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ICC makes the cricket world smaller

The ICC, it can be said, has transformed from a public limited company to a private limited company

ICC makes the cricket world smaller

The Associates see the news that the 2019 World Cup should be restricted to 10 teams as daylight robbery. That was the idea from Australia for next year’s cup that they are hosting but was shot down by the pressure from the rest of the members. Now with the power to decide for everyone, England look well poised to carry out this shearing of competing teams, from the current 14 to 10.

One has to admit that quality over quantity offers a more intense tournament, as the Champions Trophy 2013 and this year’s World Twenty20 has proven. But then the ICC should never have started attracting the Associates to the world cup all those years back, since 1996 to be exact. In that tournament it took some three weeks and somewhere around 30 matches to eliminate the four Associates! Following that, the top eight competed in 7 games for around a week to decide the winner.

From that year onwards the boredom has lessened slightly with the introduction of the Super Sixes/Eights but as in the 2007 tournament in West Indies the early elimination of India and Pakistan and the ascension of Bangladesh and Ireland in their place made for some forgettable contests in what was eventually one of the most tiring, sparsely attended edition of all cricket world cups.

The Champions Trophy, back from the dead, has already been shortened to top eight teams and sparkled throughout in what was then thought to be the last edition of the trophy. The World Twenty20 has also been adjusted to make life difficult for the two bottom rankers.

In fact this was one of the issues that first created the cracks within the ICC. When the 2015 World Cup format was first announced by Cricket Australia and NZ Cricket Board the Associates were shocked to see they had been kept out of it. Ironically India sided with the associates and the other full members in dismissing this notion. It didn’t go down too well but the BCCI Chairman at the time was not N Srinivasan but Sharad Pawar. It can be speculated that this was one of the revisions that Srinivasan made to the two cricket boards in return for siding with India in taking over control of the ICC.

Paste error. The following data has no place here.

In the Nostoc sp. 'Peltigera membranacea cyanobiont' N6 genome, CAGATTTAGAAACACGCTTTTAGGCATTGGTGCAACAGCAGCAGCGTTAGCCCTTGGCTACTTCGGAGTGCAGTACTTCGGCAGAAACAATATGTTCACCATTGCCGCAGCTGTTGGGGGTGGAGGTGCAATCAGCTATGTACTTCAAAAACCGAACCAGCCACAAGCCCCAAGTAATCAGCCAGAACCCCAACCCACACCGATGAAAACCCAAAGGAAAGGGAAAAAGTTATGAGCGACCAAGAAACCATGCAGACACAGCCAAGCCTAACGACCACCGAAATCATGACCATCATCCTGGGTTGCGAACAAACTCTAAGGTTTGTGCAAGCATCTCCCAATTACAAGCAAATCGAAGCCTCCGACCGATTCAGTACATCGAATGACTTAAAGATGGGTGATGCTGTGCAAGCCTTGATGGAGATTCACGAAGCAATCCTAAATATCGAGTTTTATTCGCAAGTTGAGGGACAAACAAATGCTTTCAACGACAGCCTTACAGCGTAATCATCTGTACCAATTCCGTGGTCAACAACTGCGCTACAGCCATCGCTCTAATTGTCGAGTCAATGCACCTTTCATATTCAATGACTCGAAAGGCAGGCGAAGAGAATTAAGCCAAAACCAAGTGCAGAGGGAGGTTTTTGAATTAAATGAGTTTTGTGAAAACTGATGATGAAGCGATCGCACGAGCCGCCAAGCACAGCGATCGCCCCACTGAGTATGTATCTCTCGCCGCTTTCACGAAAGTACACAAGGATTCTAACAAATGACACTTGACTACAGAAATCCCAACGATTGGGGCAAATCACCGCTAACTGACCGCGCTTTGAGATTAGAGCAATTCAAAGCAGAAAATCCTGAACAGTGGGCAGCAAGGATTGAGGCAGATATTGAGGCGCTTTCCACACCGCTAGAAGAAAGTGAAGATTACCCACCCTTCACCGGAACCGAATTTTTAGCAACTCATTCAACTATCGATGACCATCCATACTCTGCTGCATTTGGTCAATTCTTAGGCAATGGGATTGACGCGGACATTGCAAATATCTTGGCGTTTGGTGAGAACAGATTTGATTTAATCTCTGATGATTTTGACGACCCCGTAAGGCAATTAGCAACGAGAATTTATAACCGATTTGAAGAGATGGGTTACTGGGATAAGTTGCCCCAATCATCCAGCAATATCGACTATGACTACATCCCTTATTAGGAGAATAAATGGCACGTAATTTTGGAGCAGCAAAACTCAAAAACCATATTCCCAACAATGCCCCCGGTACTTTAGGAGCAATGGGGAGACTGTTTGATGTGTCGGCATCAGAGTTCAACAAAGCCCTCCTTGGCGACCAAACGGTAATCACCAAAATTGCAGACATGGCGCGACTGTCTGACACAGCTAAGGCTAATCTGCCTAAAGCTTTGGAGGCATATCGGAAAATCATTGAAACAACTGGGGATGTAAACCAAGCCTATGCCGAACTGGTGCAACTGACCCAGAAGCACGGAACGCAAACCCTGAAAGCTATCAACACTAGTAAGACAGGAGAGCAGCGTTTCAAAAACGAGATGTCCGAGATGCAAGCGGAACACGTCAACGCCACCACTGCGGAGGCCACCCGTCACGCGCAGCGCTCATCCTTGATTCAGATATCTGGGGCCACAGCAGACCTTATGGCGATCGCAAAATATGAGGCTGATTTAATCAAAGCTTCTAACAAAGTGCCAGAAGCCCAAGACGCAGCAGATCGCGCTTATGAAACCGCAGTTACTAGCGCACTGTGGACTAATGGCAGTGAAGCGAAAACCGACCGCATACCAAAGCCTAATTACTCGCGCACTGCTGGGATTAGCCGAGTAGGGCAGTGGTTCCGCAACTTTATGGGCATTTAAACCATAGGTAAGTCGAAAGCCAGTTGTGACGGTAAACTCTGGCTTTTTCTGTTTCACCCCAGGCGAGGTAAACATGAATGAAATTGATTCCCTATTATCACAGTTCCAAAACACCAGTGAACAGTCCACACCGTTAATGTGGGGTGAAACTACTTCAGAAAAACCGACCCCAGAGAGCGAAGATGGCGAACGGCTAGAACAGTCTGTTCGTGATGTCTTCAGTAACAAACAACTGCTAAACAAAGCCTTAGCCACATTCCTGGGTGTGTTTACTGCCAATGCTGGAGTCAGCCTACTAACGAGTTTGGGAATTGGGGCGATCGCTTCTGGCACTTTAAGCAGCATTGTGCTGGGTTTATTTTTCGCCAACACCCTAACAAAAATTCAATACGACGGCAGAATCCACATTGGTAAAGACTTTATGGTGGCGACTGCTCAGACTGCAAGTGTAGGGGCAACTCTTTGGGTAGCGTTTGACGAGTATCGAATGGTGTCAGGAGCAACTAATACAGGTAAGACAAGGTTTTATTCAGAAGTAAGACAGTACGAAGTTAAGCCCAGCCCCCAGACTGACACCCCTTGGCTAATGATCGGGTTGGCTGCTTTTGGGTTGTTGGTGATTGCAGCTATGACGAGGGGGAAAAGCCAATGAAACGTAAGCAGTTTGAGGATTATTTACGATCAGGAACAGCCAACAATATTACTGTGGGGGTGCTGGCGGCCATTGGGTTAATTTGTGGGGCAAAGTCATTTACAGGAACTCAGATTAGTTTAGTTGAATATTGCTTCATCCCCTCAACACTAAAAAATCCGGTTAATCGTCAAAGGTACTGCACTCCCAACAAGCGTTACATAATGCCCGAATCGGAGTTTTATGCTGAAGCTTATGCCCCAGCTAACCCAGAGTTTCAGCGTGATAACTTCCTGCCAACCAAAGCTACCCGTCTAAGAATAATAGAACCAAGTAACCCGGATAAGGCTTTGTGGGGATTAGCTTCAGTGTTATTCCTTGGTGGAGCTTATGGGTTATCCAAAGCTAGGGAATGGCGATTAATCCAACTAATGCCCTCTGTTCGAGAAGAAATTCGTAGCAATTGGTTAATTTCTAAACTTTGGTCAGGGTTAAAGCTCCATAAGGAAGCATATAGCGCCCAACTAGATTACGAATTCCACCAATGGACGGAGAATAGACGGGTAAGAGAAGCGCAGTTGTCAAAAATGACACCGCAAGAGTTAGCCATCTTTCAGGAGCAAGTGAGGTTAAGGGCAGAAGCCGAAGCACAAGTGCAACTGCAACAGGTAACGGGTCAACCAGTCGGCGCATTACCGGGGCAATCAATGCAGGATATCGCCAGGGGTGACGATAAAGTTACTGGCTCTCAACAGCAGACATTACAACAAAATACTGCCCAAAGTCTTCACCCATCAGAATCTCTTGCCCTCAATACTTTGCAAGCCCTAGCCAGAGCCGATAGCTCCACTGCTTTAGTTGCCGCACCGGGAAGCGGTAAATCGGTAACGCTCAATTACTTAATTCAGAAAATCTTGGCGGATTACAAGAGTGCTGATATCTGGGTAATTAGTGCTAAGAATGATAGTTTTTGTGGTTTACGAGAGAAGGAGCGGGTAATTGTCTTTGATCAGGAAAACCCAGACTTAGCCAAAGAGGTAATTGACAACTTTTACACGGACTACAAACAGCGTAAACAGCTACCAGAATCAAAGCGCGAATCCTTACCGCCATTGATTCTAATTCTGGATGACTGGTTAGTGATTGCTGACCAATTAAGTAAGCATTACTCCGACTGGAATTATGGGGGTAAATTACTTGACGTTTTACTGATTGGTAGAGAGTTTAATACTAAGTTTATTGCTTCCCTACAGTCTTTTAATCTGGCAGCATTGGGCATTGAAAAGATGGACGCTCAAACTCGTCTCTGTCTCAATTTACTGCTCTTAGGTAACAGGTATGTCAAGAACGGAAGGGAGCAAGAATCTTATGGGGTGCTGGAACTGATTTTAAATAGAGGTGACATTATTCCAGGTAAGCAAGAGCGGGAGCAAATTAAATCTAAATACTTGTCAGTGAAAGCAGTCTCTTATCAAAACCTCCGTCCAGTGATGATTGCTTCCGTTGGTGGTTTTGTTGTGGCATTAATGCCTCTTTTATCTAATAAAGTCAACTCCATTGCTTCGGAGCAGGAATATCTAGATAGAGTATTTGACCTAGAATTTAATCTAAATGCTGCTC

Meanwhile, Pakistan is being seen as the next most powerful cricketing nation and if one is to take Najam Sethi’s claim seriously, part of the ‘Big Four’. It is a fallacy of course as there is no such thing as a formal Big Three in the first place. It is just the name given for abbreviation’s sake and for some dramatic interpretation of the takeover. You might as well call it the Axis powers or the Terrible Triumvirate. Would PCB want to be part of those titles? Najam Sethi, being the learned man that he is, would never associate Pakistan with such a group given historic connotations.

So Big Four or All Ten, the fact remains BCCI, ECB and CA will call the shots and they have already placed themselves in key decision making committees, where certain clauses allow them to keep certain information to themselves. The message will be to anyone of the seven who questions anything: Put Up or Shut Up.

After all India never followed up on the demands of the other ICC members that they open the books to prove that 80% of revenue comes from India; and as to how they can count the MNCs who sponsor the world cup as Indian when only their Indian division is paying the dollars coming out from India. So why would they now lay the facts on the table, especially when the documents can be manipulated. Remember that the ICC, it can be said, has transformed from a public limited company to a private limited company. Accounts, Minutes of Board meetings and Audit reports are no longer open to anyone who wants to see them.